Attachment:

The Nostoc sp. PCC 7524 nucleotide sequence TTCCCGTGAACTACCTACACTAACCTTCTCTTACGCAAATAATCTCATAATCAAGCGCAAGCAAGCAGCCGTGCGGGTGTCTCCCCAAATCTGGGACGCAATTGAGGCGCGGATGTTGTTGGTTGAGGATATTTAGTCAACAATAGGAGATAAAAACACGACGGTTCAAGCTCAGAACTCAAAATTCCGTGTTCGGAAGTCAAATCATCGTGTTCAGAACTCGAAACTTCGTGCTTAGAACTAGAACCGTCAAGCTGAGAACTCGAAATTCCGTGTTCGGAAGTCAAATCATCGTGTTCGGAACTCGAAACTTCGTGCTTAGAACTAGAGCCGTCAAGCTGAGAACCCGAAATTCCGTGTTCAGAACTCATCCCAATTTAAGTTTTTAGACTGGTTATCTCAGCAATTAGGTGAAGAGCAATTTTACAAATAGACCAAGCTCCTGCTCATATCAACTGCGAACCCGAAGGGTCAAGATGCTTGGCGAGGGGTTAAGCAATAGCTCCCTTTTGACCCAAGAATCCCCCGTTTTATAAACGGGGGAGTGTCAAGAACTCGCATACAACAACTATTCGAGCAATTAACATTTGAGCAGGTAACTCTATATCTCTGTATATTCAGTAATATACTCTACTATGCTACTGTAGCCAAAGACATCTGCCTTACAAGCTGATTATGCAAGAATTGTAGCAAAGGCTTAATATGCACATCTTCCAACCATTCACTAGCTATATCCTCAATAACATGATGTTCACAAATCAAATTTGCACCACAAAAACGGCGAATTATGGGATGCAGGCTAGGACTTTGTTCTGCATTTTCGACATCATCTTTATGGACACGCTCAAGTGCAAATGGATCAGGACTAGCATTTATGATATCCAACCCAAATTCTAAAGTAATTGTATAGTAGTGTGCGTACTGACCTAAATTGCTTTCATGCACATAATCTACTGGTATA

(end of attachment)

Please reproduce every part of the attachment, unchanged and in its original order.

The Nostoc sp. PCC 7524 nucleotide sequence TTCCCGTGAACTACCTACACTAACCTTCTCTTACGCAAATAATCTCATAATCAAGCGCAAGCAAGCAGCCGTGCGGGTGTCTCCCCAAATCTGGGACGCAATTGAGGCGCGGATGTTGTTGGTTGAGGATATTTAGTCAACAATAGGAGATAAAAACACGACGGTTCAAGCTCAGAACTCAAAATTCCGTGTTCGGAAGTCAAATCATCGTGTTCAGAACTCGAAACTTCGTGCTTAGAACTAGAACCGTCAAGCTGAGAACTCGAAATTCCGTGTTCGGAAGTCAAATCATCGTGTTCGGAACTCGAAACTTCGTGCTTAGAACTAGAGCCGTCAAGCTGAGAACCCGAAATTCCGTGTTCAGAACTCATCCCAATTTAAGTTTTTAGACTGGTTATCTCAGCAATTAGGTGAAGAGCAATTTTACAAATAGACCAAGCTCCTGCTCATATCAACTGCGAACCCGAAGGGTCAAGATGCTTGGCGAGGGGTTAAGCAATAGCTCCCTTTTGACCCAAGAATCCCCCGTTTTATAAACGGGGGAGTGTCAAGAACTCGCATACAACAACTATTCGAGCAATTAACATTTGAGCAGGTAACTCTATATCTCTGTATATTCAGTAATATACTCTACTATGCTACTGTAGCCAAAGACATCTGCCTTACAAGCTGATTATGCAAGAATTGTAGCAAAGGCTTAATATGCACATCTTCCAACCATTCACTAGCTATATCCTCAATAACATGATGTTCACAAATCAAATTTGCACCACAAAAACGGCGAATTATGGGATGCAGGCTAGGACTTTGTTCTGCATTTTCGACATCATCTTTATGGACACGCTCAAGTGCAAATGGATCAGGACTAGCATTTATGATATCCAACCCAAATTCTAAAGTAATTGTATAGTAGTGTGCGTACTGACCTAAATTGCTTTCATGCACATAATCTACTGGTATA